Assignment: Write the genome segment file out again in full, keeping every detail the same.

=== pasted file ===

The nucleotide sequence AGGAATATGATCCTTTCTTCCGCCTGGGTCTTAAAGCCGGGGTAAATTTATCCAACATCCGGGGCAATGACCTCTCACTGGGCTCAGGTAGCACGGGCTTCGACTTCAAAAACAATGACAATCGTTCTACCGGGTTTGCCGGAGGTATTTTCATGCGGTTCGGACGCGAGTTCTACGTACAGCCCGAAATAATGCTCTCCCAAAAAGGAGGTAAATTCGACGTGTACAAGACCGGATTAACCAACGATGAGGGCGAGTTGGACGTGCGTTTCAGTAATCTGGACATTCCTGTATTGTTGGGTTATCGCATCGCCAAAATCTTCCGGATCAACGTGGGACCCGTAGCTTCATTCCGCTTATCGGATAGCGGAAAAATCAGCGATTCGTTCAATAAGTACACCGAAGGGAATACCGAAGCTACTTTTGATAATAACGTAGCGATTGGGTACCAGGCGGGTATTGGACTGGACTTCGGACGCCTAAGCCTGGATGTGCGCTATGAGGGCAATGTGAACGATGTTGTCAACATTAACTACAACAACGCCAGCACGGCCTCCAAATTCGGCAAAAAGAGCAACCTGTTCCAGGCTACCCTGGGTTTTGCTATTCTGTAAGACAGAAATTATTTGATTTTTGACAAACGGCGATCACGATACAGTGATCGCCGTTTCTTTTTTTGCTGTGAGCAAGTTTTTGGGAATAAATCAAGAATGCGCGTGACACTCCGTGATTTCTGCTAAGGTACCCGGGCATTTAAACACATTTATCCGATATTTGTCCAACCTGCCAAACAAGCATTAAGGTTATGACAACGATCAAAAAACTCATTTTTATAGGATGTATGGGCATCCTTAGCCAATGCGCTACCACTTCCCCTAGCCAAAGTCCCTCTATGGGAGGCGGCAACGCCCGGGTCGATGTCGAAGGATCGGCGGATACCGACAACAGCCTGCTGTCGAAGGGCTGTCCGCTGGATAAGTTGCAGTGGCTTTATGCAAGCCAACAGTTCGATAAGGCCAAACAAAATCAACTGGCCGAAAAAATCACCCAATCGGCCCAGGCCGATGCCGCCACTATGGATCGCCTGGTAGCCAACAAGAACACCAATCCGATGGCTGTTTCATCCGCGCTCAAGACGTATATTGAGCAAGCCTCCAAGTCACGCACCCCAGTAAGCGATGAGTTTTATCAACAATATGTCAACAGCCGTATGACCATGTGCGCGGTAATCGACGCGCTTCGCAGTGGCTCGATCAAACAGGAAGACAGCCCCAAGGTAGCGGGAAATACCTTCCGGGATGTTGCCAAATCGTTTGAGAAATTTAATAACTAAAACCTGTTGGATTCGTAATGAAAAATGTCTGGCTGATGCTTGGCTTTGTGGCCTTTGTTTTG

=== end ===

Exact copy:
The nucleotide sequence AGGAATATGATCCTTTCTTCCGCCTGGGTCTTAAAGCCGGGGTAAATTTATCCAACATCCGGGGCAATGACCTCTCACTGGGCTCAGGTAGCACGGGCTTCGACTTCAAAAACAATGACAATCGTTCTACCGGGTTTGCCGGAGGTATTTTCATGCGGTTCGGACGCGAGTTCTACGTACAGCCCGAAATAATGCTCTCCCAAAAAGGAGGTAAATTCGACGTGTACAAGACCGGATTAACCAACGATGAGGGCGAGTTGGACGTGCGTTTCAGTAATCTGGACATTCCTGTATTGTTGGGTTATCGCATCGCCAAAATCTTCCGGATCAACGTGGGACCCGTAGCTTCATTCCGCTTATCGGATAGCGGAAAAATCAGCGATTCGTTCAATAAGTACACCGAAGGGAATACCGAAGCTACTTTTGATAATAACGTAGCGATTGGGTACCAGGCGGGTATTGGACTGGACTTCGGACGCCTAAGCCTGGATGTGCGCTATGAGGGCAATGTGAACGATGTTGTCAACATTAACTACAACAACGCCAGCACGGCCTCCAAATTCGGCAAAAAGAGCAACCTGTTCCAGGCTACCCTGGGTTTTGCTATTCTGTAAGACAGAAATTATTTGATTTTTGACAAACGGCGATCACGATACAGTGATCGCCGTTTCTTTTTTTGCTGTGAGCAAGTTTTTGGGAATAAATCAAGAATGCGCGTGACACTCCGTGATTTCTGCTAAGGTACCCGGGCATTTAAACACATTTATCCGATATTTGTCCAACCTGCCAAACAAGCATTAAGGTTATGACAACGATCAAAAAACTCATTTTTATAGGATGTATGGGCATCCTTAGCCAATGCGCTACCACTTCCCCTAGCCAAAGTCCCTCTATGGGAGGCGGCAACGCCCGGGTCGATGTCGAAGGATCGGCGGATACCGACAACAGCCTGCTGTCGAAGGGCTGTCCGCTGGATAAGTTGCAGTGGCTTTATGCAAGCCAACAGTTCGATAAGGCCAAACAAAATCAACTGGCCGAAAAAATCACCCAATCGGCCCAGGCCGATGCCGCCACTATGGATCGCCTGGTAGCCAACAAGAACACCAATCCGATGGCTGTTTCATCCGCGCTCAAGACGTATATTGAGCAAGCCTCCAAGTCACGCACCCCAGTAAGCGATGAGTTTTATCAACAATATGTCAACAGCCGTATGACCATGTGCGCGGTAATCGACGCGCTTCGCAGTGGCTCGATCAAACAGGAAGACAGCCCCAAGGTAGCGGGAAATACCTTCCGGGATGTTGCCAAATCGTTTGAGAAATTTAATAACTAAAACCTGTTGGATTCGTAATGAAAAATGTCTGGCTGATGCTTGGCTTTGTGGCCTTTGTTTTG